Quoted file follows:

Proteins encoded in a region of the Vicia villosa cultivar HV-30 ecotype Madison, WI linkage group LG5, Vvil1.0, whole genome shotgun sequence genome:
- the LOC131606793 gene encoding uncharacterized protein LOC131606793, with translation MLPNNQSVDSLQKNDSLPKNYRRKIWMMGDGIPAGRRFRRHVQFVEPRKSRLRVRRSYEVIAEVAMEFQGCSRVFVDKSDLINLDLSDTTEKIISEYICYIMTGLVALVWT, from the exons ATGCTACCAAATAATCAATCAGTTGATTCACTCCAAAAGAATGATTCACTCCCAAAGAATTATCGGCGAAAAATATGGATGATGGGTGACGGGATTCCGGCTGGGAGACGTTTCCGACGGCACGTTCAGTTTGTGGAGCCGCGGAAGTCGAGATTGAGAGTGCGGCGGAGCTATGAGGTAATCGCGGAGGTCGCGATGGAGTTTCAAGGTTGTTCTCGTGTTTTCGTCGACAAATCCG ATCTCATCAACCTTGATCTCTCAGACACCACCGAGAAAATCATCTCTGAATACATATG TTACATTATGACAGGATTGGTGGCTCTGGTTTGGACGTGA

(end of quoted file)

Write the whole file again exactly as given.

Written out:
Proteins encoded in a region of the Vicia villosa cultivar HV-30 ecotype Madison, WI linkage group LG5, Vvil1.0, whole genome shotgun sequence genome:
- the LOC131606793 gene encoding uncharacterized protein LOC131606793, with translation MLPNNQSVDSLQKNDSLPKNYRRKIWMMGDGIPAGRRFRRHVQFVEPRKSRLRVRRSYEVIAEVAMEFQGCSRVFVDKSDLINLDLSDTTEKIISEYICYIMTGLVALVWT, from the exons ATGCTACCAAATAATCAATCAGTTGATTCACTCCAAAAGAATGATTCACTCCCAAAGAATTATCGGCGAAAAATATGGATGATGGGTGACGGGATTCCGGCTGGGAGACGTTTCCGACGGCACGTTCAGTTTGTGGAGCCGCGGAAGTCGAGATTGAGAGTGCGGCGGAGCTATGAGGTAATCGCGGAGGTCGCGATGGAGTTTCAAGGTTGTTCTCGTGTTTTCGTCGACAAATCCG ATCTCATCAACCTTGATCTCTCAGACACCACCGAGAAAATCATCTCTGAATACATATG TTACATTATGACAGGATTGGTGGCTCTGGTTTGGACGTGA